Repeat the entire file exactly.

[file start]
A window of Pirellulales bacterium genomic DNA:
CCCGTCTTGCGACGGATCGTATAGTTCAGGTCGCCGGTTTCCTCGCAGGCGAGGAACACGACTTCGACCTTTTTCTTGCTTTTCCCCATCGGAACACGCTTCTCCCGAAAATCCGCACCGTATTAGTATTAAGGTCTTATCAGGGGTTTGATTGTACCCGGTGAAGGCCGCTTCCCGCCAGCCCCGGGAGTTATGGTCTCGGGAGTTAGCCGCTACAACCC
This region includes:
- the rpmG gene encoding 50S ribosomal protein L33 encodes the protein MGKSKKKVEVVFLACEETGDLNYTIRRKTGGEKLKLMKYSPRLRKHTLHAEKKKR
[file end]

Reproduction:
A window of Pirellulales bacterium genomic DNA:
CCCGTCTTGCGACGGATCGTATAGTTCAGGTCGCCGGTTTCCTCGCAGGCGAGGAACACGACTTCGACCTTTTTCTTGCTTTTCCCCATCGGAACACGCTTCTCCCGAAAATCCGCACCGTATTAGTATTAAGGTCTTATCAGGGGTTTGATTGTACCCGGTGAAGGCCGCTTCCCGCCAGCCCCGGGAGTTATGGTCTCGGGAGTTAGCCGCTACAACCC
This region includes:
- the rpmG gene encoding 50S ribosomal protein L33 encodes the protein MGKSKKKVEVVFLACEETGDLNYTIRRKTGGEKLKLMKYSPRLRKHTLHAEKKKR